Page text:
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Selected Essays of Malcolm Bowie, I: Dreams of Knowledge; II: Song Man. Edited by Alison Finch. Oxford: Legenda, 2013. xxii + 260; xviii + 332 pp.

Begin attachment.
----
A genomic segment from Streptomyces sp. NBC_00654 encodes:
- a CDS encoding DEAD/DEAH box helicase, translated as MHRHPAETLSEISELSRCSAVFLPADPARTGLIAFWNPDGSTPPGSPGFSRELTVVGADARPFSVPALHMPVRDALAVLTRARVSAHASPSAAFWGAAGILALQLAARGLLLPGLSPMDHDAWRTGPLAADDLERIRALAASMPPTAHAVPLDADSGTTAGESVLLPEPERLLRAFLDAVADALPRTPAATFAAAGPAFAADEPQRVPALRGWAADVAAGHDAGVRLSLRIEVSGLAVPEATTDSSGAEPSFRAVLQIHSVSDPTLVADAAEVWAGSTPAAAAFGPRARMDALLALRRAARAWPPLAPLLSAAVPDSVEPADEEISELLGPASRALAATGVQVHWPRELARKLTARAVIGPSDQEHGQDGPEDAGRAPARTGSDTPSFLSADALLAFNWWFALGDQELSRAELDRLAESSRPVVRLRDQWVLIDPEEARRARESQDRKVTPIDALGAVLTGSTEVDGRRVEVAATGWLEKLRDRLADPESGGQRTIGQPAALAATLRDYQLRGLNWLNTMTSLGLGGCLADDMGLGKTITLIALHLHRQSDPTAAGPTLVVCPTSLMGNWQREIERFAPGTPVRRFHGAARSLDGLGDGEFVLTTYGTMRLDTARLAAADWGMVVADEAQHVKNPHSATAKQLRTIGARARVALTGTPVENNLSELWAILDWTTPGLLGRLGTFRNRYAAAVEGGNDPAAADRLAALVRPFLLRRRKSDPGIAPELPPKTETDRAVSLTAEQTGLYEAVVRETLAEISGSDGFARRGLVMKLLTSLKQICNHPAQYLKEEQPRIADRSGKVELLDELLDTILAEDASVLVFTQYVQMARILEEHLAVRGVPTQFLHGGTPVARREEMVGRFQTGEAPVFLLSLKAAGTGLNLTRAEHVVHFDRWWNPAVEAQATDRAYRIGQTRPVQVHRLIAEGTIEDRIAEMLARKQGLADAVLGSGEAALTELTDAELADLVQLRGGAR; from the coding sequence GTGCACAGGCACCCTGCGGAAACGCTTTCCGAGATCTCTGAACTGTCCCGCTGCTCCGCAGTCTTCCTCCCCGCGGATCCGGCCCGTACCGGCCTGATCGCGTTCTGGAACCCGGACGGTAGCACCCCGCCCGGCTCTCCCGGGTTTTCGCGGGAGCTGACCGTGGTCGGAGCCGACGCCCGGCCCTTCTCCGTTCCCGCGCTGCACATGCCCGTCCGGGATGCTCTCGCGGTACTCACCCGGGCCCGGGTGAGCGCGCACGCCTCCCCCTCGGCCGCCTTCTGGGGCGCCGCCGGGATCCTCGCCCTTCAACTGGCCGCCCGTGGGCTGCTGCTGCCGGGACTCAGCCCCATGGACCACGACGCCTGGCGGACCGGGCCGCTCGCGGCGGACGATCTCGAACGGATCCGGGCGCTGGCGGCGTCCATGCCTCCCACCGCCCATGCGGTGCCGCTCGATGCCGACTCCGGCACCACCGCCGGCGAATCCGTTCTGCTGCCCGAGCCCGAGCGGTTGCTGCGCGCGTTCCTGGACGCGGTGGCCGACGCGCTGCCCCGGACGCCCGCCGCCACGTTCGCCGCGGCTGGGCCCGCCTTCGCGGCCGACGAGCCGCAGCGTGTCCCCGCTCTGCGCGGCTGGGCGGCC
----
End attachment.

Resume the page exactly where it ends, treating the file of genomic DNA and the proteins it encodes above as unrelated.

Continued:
Malcolm Bowie, a brilliant interdisciplinary scholar who was at the centre of French studies in Britain in the three decades leading up to his death in 2007, at the age of 63, taught at UEA, Cambridge, London, and Oxford, and among many other achievements served as General Editor of French Studies from 1980 to 1987. His hugely influential and widely read books on Michaux, Mallarmé, Proust, Lacan, and on literary theory and psychoanalysis continue to inform critical debate and are admired for the combination of qualities that characterize his work: cultural breadth, close attention to the text, theoretical sophistication, and stylistic panache. Only someone with Bowie’s exquisite powers of expression and formidably focused, well-stocked mind could home in so closely on the multilevelled play of thought in some of the most difficult modern writers, and especially on the places where their work crosses aesthetic boundaries. The core of his critical achievement was to offer his readers ringside seats as he demonstrated how Mallarmé’s poem Un Coup de dés made contingency visible on the page, or how Proust’s narrator turned jealousy into a form of epistemology. It is therefore a huge treat to be able to revel in the publication of his Selected Essays, impeccably edited by Alison Finch and beautifully produced by Legenda, which collect previously published (there are no inédits) but widely scattered publications. The first volume, Dreams of Knowledge, comprises five essays on Proust, six on Mallarmé, one each on Valéry and Éluard, and five on psychoanalysis (Freud, Lacan, and Winnicott). This bald summary gives no idea of the teeming interdisciplinary richness of the volume’s contents, for reasons that are clearly in evidence in a late essay placed as a ‘Prelude’. ‘Remembering the Future’, a contribution to an anthology of writings on memory edited by Harriet Harvey Wood and A. S. Byatt, is quintessential Bowie in its forthright insistence on the ‘desire-driven’ character of great art, which always deals in futures as much as in pasts. Against the ‘delusional and demeaning’ stamp of ‘modern nostalgia’ he pinpoints the exuberant and affirmative play between creativity and tradition, the ‘migrations into the future’ (p. 13) he detects in Beethoven’s Diabelli Variations, Titian’s Perseus and Andromeda, poems by Shakespeare and Ungaretti. One of the factors that make Bowie a great critic is that to read him is an education in itself (and one that makes the reader feel more intelligent, as well as illuminated and [End Page 422] energized, whatever the topic). As a rule, the essays collected here broaden the angle of vision on his favourite writers. Those on Proust involve painting, life-writing (a remarkable survey embracing Plutarch, St Jerome, Chaucer, and Augustine), psychoanalysis, brevity, and the device of superimposition as adumbrated in a remark by Walter Benjamin. Those on Mallarmé focus on the sea (and Debussy), Hegel, and eschatology. Those on psychoanalysis invoke Rilke (in connection with Winnicott), Mahler, and Marienbad (a keen sense of place is one of Bowie’s trademarks).The second volume, Song Man, a reference to a piece on Lieder, collects book reviews, from the TLS, French Studies, and the like, but also reviews of plays, films, contributions to opera programmes at Covent Garden, a translation, and more besides. There are eighty-seven pieces in all (including fifteen on music, twenty on ‘Surrealism and Modern French Poetry’, and items on Camus, Genet, Borges, Murdoch, Judith Butler, et al.). But these are not ephemera: each is a wonderfully crafted, resonant, far-sighted, and witty critical performance, designed not to upstage the work under scrutiny, but to come at it from such a surprising range of angles as to bring out its singularity yet place it in the wider constellations of ideas that Bowie was so brilliant at elucidating. One can pick up Song Man on any page and find oneself immersed in what he might have called a thought-world, or a verbal force-field, of a uniquely flexible and adventurous kind. Among my own favourites...


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